Respect Yourself: Stax Records and the Soul Explosion by Robert Gordon
My rating: 4 of 5 stars
Respect Yourself tells the story of Stax Records, from its founding to its rise and eventual demise.
I got this from Netgalley. Thank you, Netgalley!
If I had to pinpoint the moment I initially got interested in soul music, it was probably in 2007 when the CD player in my car shot craps and I was stuck listening to the radio. The only station that actually played music instead of obnoxious chatter when I was driving to work played a lot of soul. Pretty soon, I was hooked on Sam & Dave, Wilson Pickett, and Otis Redding. When I saw this on Netgalley, I jumped at the chance to review it.
Respect Yourself covers the life and times of Stax Records. Formed by Jim Stewart and his sister, soon joined by Al Bell, it started out as a tiny operation in Memphis with less than 10 employees. By the time of its demise less than 20 years later, it was a multi-million dollar company.
Stax launched the careers of Booker T and the MGs, Sam & Dave, Otis Redding, the Bar-Kays, Isaac Hayes, and many others. I found it amazing that most of the musicians and staff in the early days also had day jobs. While producing a lot of Stax's early hits, Isaac Hayes worked at a slaughterhouse and Steve Cropper worked in a grocery store, for instance.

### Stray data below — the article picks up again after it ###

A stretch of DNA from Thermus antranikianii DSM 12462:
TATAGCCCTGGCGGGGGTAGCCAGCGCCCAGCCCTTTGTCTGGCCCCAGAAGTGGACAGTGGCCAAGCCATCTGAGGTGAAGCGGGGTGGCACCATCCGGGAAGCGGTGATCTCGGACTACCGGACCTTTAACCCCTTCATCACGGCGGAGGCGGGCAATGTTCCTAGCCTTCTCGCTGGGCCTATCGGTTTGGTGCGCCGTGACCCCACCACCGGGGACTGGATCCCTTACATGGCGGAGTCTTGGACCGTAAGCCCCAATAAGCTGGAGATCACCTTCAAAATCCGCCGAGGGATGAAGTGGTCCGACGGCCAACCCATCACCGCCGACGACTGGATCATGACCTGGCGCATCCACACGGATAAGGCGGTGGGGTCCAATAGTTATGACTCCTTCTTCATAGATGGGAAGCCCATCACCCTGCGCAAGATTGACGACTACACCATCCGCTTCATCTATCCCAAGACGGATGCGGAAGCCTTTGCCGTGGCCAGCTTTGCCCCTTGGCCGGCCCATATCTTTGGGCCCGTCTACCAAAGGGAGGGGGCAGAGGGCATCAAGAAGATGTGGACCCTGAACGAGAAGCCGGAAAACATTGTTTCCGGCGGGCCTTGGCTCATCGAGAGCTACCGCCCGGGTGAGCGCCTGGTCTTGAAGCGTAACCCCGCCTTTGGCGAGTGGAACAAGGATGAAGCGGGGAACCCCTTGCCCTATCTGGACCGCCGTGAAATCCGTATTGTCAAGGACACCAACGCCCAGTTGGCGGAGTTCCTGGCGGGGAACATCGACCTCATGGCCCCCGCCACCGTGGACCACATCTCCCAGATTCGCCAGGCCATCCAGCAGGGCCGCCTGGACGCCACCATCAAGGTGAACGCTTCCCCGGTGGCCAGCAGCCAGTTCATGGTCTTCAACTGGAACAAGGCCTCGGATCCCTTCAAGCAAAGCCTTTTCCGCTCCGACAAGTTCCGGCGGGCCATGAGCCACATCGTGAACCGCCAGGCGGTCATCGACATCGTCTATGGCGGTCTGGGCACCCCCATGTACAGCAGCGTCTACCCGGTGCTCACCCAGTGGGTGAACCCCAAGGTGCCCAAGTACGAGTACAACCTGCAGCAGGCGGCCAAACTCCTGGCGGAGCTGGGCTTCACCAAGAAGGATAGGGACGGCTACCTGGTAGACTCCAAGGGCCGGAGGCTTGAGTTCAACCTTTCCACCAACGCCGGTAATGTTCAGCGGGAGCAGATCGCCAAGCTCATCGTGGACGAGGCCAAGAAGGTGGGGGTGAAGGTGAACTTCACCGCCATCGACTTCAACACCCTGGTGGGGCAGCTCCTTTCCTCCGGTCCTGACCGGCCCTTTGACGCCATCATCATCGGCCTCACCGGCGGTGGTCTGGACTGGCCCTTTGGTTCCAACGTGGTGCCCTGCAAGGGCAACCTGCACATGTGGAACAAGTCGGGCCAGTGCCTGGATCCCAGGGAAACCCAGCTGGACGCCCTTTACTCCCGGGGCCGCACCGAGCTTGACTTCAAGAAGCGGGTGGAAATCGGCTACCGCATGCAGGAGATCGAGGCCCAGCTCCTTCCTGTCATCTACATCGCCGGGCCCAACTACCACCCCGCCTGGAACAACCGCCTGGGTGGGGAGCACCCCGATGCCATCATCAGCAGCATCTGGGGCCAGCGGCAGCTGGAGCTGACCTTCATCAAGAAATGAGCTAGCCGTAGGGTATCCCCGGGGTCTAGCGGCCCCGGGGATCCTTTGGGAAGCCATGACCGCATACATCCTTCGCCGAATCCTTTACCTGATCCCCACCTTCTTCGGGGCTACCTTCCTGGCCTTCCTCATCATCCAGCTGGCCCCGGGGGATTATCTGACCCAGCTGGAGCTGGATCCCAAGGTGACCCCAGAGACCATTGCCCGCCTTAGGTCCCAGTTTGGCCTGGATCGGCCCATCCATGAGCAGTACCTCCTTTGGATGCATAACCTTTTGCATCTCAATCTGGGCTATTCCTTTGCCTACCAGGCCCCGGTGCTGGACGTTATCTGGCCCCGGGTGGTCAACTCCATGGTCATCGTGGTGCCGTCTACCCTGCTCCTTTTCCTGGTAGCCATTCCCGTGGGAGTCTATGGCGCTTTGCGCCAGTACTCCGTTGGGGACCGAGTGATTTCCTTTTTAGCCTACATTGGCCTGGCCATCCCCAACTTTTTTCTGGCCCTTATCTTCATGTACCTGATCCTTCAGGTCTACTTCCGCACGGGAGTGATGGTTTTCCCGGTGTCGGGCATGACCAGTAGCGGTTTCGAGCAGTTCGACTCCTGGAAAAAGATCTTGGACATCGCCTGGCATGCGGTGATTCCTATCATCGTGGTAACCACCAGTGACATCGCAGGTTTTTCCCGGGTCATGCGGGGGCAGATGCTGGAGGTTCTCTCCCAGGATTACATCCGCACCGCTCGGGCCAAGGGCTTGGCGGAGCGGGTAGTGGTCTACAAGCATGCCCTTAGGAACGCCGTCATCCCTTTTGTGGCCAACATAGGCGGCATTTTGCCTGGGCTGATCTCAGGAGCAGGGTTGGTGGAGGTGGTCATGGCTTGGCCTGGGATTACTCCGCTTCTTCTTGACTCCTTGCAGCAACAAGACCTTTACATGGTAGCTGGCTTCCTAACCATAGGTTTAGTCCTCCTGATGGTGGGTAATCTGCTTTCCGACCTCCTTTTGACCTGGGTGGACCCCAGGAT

The label went through a lot of hard times, suffering setback after setback, like horrible relationships with partner labels like Atlantic and Columbia, the deaths of Otis Redding and most of the original Bar-Kays in a plane crash, to Atlantic stealing Sam & Dave shortly after Otis' death, Stax losing it's top two attractions in the span of months, only to keep on kicking until crooked bankers and debts finally brought it down.
Far from being a dry historical tome, Respect Yourself has tons of quotes from people who lived through it, like Willie Hall, Donald Duck Dunn, Isaac Hayes, and many others. As I read the book, I couldn't shake the urge to bust out some of my older Stax stuff for the commute to work, which shows how well a lot of Stax stuff has held up, 40 years after it was initially pressed.
If you're interested in the soul music of the 60's and 70's, Respect Yourself is a must-read. 4.5 out of 5 stars.
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